‘Snakes Alive’ presentation educates, fascinates in Byron
BYRON, Ill. — An appreciative audience was treated to a personal experience with local reptiles Nov. 8. Tom Kessenich presented “Snakes Alive,” a fun-filled, educational program. It was hosted by the Prairie Preservation Society of Ogle County (PPSOC) and held at the Byron Forest Preserve’s Jarrett Center.
Kessenich brought several of his pet snakes, which he let the audience handle. The snakes especially fascinated the children. He focused special attention on those that are native to our area, including the bull snake and the fox snake.
The bull snake is a resident of Illinois prairies and is the largest snake in the region. The fox snake is a woodland/wetland resident and is often mistaken for a venomous snake because of its vibrating tail.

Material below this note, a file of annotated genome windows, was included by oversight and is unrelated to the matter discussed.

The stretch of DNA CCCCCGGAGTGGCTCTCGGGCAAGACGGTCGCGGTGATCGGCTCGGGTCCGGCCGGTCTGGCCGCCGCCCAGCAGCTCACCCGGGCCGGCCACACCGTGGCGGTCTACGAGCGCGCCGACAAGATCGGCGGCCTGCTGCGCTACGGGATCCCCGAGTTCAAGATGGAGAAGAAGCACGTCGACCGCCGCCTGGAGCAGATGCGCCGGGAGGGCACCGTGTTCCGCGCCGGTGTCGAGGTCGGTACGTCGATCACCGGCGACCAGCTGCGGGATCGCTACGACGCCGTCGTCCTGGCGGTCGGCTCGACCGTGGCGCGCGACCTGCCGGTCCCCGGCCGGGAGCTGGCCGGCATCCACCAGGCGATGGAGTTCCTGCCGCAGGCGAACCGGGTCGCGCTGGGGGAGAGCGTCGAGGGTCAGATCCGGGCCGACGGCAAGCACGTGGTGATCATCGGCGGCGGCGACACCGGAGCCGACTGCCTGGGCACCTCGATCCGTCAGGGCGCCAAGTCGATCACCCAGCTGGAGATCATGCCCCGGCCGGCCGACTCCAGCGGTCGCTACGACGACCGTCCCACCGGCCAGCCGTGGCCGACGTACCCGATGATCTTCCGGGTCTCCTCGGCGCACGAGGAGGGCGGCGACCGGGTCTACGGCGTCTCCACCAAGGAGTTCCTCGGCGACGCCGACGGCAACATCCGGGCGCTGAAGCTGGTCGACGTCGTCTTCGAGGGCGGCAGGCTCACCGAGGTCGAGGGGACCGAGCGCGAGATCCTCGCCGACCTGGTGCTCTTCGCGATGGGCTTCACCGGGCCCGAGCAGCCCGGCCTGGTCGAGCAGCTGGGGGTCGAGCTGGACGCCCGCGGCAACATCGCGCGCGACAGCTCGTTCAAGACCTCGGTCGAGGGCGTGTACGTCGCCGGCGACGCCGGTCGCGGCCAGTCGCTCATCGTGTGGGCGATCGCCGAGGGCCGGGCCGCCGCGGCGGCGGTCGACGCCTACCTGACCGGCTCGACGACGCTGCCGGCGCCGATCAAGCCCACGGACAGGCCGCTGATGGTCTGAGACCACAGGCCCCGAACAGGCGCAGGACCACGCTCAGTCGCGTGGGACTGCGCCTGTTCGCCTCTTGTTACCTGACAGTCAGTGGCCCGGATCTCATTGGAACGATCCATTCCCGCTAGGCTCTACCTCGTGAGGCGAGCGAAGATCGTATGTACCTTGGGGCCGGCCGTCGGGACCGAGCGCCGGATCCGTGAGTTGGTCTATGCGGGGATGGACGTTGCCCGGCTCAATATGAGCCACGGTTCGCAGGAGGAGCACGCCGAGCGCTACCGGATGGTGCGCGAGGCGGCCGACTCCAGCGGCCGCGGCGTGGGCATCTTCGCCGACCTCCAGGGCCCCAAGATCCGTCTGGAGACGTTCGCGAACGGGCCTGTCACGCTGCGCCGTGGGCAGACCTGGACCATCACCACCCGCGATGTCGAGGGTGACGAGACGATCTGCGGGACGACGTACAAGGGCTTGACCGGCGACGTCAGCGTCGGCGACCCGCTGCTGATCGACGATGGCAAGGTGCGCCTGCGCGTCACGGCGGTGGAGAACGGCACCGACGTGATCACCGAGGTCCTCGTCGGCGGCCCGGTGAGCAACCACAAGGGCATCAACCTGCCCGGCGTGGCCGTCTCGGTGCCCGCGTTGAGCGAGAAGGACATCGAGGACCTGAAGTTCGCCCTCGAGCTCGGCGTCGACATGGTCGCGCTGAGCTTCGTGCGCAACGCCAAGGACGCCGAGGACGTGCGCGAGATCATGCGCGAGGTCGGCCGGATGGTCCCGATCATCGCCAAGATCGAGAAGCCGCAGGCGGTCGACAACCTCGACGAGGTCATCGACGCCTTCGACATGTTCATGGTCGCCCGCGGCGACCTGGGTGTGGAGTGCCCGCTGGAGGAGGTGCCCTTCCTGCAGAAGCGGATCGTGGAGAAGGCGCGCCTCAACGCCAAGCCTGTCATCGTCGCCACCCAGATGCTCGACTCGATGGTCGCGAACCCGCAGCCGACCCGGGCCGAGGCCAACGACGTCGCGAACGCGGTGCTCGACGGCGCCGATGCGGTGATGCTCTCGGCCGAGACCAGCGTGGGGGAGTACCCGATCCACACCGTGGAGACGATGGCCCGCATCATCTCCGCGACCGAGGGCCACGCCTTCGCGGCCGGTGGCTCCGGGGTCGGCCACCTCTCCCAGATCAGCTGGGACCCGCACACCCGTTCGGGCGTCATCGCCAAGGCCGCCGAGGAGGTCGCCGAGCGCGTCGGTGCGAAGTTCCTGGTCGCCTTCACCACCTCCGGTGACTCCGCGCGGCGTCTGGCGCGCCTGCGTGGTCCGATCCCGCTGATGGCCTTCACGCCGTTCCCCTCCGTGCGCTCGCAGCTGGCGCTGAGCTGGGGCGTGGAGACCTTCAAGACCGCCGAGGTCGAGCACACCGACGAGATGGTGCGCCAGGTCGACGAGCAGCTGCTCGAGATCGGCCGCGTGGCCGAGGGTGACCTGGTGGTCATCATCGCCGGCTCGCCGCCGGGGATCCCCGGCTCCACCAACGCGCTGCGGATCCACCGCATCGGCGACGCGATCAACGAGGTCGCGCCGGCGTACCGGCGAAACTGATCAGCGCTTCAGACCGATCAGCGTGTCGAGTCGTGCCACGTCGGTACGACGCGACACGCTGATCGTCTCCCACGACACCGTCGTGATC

Kessenich also brought a copperhead, which is found in southern Illinois. Twice a year, a local road, called “Snake Alley,” is closed off for them to cross.
Kessenich explained the differences between the turtle and tortoise that he showed, and described a rare species, the ornate boxturtle, native to northern Illinois. A live one is in the Byron Center for visitors to observe.
Kessenich is a native Wisconsin herpetologist who has been involved with reptiles for more than 35 years. He was the head zookeeper at the Serpent Safari Reptile Zoo at the Wisconsin Dells and he also maintains a private collection.
His goal is to help educate the public about these misunderstood creatures. Reptiles are a good indicator of our environmental conditions, and help to teach us that all parts of nature are interconnected.
PPSOC hosts events that are free and open to the public and invites new members. Visit www.ppsoc.org.
From the Nov. 28-Dec. 4, 2012, issue
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